The nutrient solution can be the original cause of infection of the root rot without you knowing or taking notice. More often, growers will ignore and leave some plant debris or leave remains in the nutrient solution. These remains will be the perfect medium for fungal and bacterial growth. I think that this cause is the most dangerous one. Your entire hydroponic system can get infected in no time, and you would not even notice the original reason. And it will not take too long for your whole system to get affected by root rot.
Follow the below steps to remove root rot from your hydroponic system:
Decrease the growing lights of your hydroponic system. By lowering the lights, you will slow down the photosynthesis process that is done in the leaves. So the water uptake is also decreased. You have to do this step because the drowned roots cannot withstand the normal water uptake of the plant in normal light conditions.
Remove the plant from the system and wash its roots under running water. Remove any rotten root or debris using scissors.
Drain the whole nutrient solution of your system. Start sterilizing and removing any debris in the base of the container. You can use alcohol for sterilization but make sure the container is dry before adding the new nutrient solution.
Add beneficial bacteria to your system. Beneficial bacteria will compete with the fungus on food sources. Therefore, limiting the fungal growth and at the same time have no harmful effect on the plant roots.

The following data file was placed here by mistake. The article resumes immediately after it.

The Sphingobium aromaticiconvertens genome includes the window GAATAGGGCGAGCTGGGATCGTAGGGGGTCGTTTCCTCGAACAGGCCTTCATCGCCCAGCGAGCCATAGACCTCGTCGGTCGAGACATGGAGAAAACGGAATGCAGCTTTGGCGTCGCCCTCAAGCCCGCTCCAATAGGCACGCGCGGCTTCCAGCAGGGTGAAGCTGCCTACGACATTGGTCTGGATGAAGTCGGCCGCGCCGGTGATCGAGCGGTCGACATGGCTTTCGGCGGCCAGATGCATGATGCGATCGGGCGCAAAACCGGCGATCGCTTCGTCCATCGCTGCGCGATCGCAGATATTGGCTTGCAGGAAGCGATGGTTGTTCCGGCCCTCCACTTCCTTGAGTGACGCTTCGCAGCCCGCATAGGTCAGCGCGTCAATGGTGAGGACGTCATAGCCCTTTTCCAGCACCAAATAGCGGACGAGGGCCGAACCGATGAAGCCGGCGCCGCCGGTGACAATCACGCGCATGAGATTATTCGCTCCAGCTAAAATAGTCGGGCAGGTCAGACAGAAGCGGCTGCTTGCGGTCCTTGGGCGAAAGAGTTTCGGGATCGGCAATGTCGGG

Add the air pump to the system. Make sure that the air stones are well distributed in the system and that it produces sufficient air bubbles to keep the solution oxygenated. Moreover, try to keep the nutrient solution temperature constant at 65-degree Fahrenheit.
How To Protect Your Plant From Getting Drowned?
Having a spare air pump can be a life savior for your plants. My air pump has got malfunctioned continuously. Lucky for me, most of the time was easy for me to go out and purchase a new one as they were during working hours. But I wouldn’t forget one time when the air pump failed at 11 pm. During this time almost all of the stores were closed, and if I ordered one online, it would not arrive before two days. Before reaching the sunset, the plant’s leaves got wilted and were in a seriously lousy condition. Moreover, if you are in an area with continuous power outages, I advise you to get a small generator that can run your system for a few hours as an emergency plan.
Try to keep your nutrient solution level low; This will help your plant to develop air roots to absorb the oxygen from surrounded air. By using the Kratky method with an air pump, the Kratky way acts as a plan B for your roots in case of insufficient oxygen supply.
You have to make sure also that the air bubbles are not too high that it reaches the Rockwool. Soaking the Rockwool is very dangerous and can drown your plants easily even if the water level is not too high. Most newbies fall in this pit. They keep wondering why their plants are wilted when the water level is not too high, and they forget that the Rockwool is soaked, which will suffocate the plant’s roots without you even noticing.
Can you overwater in hydroponics? Yes, overwatering can happen in hydroponics. It usually occurs when there is an imbalance between the amount of sunlight and water that the plant is receiving.
Why don’t roots rot in hydroponics? Root rot happens in hydroponic plants if the water level is too high that it causes the plants to drown. It has a lower risk in hydroponics than in soil because most soil growers tend to water their plants more often due to that they are anxious that their plants aren’t receiving enough amount of water.